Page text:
As for the sense of humor? Let’s just say it prevents you from getting too discouraged over missed shots and other mistakes. It’s especially contagious if your classmates share their funny sides during target practice and in between rounds. None of us goofed off with our gear (we didn’t want to make things dangerous!), but by telling jokes and being appropriately silly we were able to ease each other’s tensions and anxieties about learning archery.
Oh, and the instructors had their own brand of humor, too. Sometimes they let us shoot at dinosaur printouts or donated stuffed animals for targets – and that ALWAYS brought out my competitive spirit. 😉
OK… Now that I’ve disturbed you with that last bit… (*blushes*)
Lesson #3: Archery is a great workout for your arms and shoulders!
This sport requires a good deal of endurance and upper-body strength. Especially when your archery class is 2 hours long and you’re actively practicing for most of that time, you’re bound to feel some strain or soreness in your shoulders, arms, and hands after the first few sessions. But like any other exercise, it gives you a certain pride and sense of accomplishment to know your muscles are benefiting from something fun.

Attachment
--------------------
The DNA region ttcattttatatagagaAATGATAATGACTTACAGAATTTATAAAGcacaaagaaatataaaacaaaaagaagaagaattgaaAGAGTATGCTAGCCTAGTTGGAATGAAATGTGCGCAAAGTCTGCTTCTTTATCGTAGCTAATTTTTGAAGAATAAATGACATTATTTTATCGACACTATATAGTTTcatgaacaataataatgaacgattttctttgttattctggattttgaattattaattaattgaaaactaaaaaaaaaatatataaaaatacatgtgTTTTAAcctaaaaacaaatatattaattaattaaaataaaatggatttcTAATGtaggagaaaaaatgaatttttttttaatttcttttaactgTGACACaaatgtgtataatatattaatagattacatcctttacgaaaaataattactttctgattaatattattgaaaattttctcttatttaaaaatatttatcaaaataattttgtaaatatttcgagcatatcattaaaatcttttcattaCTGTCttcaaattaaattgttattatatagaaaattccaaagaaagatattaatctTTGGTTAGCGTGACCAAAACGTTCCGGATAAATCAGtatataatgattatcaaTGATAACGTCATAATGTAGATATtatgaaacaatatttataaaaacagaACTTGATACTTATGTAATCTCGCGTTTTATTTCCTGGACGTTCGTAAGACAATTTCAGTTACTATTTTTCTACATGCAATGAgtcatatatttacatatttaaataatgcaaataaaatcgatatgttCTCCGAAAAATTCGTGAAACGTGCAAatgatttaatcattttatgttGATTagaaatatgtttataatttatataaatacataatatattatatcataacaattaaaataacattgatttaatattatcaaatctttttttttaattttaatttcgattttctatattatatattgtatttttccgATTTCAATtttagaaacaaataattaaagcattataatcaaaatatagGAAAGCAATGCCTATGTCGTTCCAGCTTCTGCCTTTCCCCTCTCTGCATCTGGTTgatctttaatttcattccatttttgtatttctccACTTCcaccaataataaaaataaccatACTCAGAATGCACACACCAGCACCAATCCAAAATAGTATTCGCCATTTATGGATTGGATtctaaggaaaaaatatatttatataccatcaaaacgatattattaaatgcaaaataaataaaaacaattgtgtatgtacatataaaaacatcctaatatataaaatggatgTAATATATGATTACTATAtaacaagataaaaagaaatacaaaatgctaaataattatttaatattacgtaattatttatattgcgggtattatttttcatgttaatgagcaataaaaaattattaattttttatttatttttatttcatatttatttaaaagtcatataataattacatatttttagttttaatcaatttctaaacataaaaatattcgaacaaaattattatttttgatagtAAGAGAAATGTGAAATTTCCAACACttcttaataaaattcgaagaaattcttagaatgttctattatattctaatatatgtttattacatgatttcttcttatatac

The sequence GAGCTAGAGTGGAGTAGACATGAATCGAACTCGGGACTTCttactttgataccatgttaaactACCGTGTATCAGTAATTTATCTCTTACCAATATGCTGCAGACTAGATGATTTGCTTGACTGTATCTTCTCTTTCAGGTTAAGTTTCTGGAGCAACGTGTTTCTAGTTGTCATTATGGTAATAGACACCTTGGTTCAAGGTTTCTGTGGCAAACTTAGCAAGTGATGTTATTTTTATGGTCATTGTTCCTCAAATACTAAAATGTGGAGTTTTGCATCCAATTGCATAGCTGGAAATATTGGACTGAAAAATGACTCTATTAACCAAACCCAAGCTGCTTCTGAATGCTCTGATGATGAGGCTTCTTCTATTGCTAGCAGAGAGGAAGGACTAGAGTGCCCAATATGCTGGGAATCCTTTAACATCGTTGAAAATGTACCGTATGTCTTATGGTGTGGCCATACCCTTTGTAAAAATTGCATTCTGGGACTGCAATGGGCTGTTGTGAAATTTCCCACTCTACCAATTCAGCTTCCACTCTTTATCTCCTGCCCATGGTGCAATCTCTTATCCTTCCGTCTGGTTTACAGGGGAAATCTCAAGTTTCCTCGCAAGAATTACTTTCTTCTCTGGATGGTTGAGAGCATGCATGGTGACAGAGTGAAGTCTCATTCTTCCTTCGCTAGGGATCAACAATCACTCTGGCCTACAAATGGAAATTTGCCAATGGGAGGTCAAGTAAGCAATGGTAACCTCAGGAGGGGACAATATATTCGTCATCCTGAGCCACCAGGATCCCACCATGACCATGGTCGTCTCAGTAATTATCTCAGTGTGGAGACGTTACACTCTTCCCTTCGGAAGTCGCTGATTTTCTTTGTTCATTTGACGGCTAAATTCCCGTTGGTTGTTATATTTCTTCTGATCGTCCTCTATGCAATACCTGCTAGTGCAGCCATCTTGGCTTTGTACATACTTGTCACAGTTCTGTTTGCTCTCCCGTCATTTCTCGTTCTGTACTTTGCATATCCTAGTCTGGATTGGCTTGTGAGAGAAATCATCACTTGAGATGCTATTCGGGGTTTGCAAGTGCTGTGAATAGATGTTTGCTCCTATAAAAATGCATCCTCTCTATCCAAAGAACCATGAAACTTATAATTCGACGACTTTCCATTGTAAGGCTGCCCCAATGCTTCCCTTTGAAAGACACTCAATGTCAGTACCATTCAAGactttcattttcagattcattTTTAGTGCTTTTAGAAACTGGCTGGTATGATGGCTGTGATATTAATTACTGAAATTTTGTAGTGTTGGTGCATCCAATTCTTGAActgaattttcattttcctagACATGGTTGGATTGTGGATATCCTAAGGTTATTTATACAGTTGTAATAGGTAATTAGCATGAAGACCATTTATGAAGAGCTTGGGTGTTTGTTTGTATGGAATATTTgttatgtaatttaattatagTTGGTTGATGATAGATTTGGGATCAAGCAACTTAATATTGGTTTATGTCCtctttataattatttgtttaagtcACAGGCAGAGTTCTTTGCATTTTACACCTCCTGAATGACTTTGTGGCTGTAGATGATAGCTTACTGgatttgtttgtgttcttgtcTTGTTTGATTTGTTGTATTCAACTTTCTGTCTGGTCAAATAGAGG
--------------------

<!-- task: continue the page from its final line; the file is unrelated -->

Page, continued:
That said, the following bits of archery gear can help you reduce muscle strain or protect yourself during archery:
- Use a fingertab or shooting glove to protect your fingers against the bowstring and ensure a smooth arrow release. (Our instructors gave us fingertabs during our first class.)
- Wear an arm guard on the arm holding the bow. This protects the inside of your forearm in case the bow or bowstring hits it.
- Practice your form and build up arm strength outside of class using rubber exercise bands or archery-specific stretchbands.
Lesson #4: Trying your character’s hobbies and activities gives you a new appreciation for that character and her strengths.
Why did I sign up for archery lessons in the first place? My WIP’s protagonist. Eva is a skilled archer, and her talents with the bow and arrow come in handy throughout the novel. However, just because Eva’s an archer doesn’t mean I was one myself. So, I figured that the best way to understand her strengths (and to portray archery accurately in the story) was by trying it myself. In other words, fun research! Yay!